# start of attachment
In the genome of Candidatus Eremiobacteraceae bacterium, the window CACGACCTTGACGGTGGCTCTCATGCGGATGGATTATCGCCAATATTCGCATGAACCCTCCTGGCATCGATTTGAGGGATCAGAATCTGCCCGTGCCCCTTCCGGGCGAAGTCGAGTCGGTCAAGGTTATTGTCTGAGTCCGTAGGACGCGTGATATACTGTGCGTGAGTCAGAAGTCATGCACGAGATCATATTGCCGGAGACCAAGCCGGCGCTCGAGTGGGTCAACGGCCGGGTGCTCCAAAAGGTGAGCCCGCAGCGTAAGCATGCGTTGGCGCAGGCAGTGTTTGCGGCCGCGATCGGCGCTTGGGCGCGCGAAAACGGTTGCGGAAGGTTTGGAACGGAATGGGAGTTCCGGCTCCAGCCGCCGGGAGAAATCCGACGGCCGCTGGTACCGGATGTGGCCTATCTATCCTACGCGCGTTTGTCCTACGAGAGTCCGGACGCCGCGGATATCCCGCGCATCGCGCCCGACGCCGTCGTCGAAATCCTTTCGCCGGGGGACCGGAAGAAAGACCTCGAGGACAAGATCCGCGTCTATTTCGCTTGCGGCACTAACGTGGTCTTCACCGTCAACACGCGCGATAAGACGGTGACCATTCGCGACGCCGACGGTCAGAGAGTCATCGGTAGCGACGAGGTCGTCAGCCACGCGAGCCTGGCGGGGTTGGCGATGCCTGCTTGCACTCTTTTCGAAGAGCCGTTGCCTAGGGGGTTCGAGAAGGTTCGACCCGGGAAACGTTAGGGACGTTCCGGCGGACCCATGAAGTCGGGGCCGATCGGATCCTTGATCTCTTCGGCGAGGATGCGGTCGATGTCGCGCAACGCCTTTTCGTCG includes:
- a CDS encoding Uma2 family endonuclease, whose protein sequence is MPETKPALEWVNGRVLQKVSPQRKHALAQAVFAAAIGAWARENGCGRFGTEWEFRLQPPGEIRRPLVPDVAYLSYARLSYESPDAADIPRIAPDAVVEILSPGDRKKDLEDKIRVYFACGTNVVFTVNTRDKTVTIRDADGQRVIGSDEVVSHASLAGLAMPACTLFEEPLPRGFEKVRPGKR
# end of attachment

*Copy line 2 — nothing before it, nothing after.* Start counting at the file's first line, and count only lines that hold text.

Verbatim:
- a CDS encoding Uma2 family endonuclease, whose protein sequence is MPETKPALEWVNGRVLQKVSPQRKHALAQAVFAAAIGAWARENGCGRFGTEWEFRLQPPGEIRRPLVPDVAYLSYARLSYESPDAADIPRIAPDAVVEILSPGDRKKDLEDKIRVYFACGTNVVFTVNTRDKTVTIRDADGQRVIGSDEVVSHASLAGLAMPACTLFEEPLPRGFEKVRPGKR